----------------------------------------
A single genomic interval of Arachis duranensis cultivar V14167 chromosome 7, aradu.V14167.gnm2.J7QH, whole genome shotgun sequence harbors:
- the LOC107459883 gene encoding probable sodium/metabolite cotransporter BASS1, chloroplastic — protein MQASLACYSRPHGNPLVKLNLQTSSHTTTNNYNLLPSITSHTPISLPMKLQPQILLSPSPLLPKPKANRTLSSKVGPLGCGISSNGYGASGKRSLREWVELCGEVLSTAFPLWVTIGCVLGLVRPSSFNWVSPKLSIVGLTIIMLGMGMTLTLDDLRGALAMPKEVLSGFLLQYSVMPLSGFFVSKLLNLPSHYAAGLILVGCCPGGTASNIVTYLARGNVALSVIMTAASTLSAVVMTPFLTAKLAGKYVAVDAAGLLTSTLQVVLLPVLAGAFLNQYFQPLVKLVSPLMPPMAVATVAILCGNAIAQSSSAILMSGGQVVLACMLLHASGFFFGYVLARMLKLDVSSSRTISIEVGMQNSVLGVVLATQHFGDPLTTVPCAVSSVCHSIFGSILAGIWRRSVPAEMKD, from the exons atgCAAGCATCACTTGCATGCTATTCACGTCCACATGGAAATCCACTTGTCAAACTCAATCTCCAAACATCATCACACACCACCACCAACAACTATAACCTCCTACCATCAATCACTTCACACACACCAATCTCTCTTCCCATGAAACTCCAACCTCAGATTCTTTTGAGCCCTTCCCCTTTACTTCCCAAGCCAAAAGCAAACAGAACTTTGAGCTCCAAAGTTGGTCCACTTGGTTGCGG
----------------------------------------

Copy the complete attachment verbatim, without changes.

A single genomic interval of Arachis duranensis cultivar V14167 chromosome 7, aradu.V14167.gnm2.J7QH, whole genome shotgun sequence harbors:
- the LOC107459883 gene encoding probable sodium/metabolite cotransporter BASS1, chloroplastic — protein MQASLACYSRPHGNPLVKLNLQTSSHTTTNNYNLLPSITSHTPISLPMKLQPQILLSPSPLLPKPKANRTLSSKVGPLGCGISSNGYGASGKRSLREWVELCGEVLSTAFPLWVTIGCVLGLVRPSSFNWVSPKLSIVGLTIIMLGMGMTLTLDDLRGALAMPKEVLSGFLLQYSVMPLSGFFVSKLLNLPSHYAAGLILVGCCPGGTASNIVTYLARGNVALSVIMTAASTLSAVVMTPFLTAKLAGKYVAVDAAGLLTSTLQVVLLPVLAGAFLNQYFQPLVKLVSPLMPPMAVATVAILCGNAIAQSSSAILMSGGQVVLACMLLHASGFFFGYVLARMLKLDVSSSRTISIEVGMQNSVLGVVLATQHFGDPLTTVPCAVSSVCHSIFGSILAGIWRRSVPAEMKD, from the exons atgCAAGCATCACTTGCATGCTATTCACGTCCACATGGAAATCCACTTGTCAAACTCAATCTCCAAACATCATCACACACCACCACCAACAACTATAACCTCCTACCATCAATCACTTCACACACACCAATCTCTCTTCCCATGAAACTCCAACCTCAGATTCTTTTGAGCCCTTCCCCTTTACTTCCCAAGCCAAAAGCAAACAGAACTTTGAGCTCCAAAGTTGGTCCACTTGGTTGCGG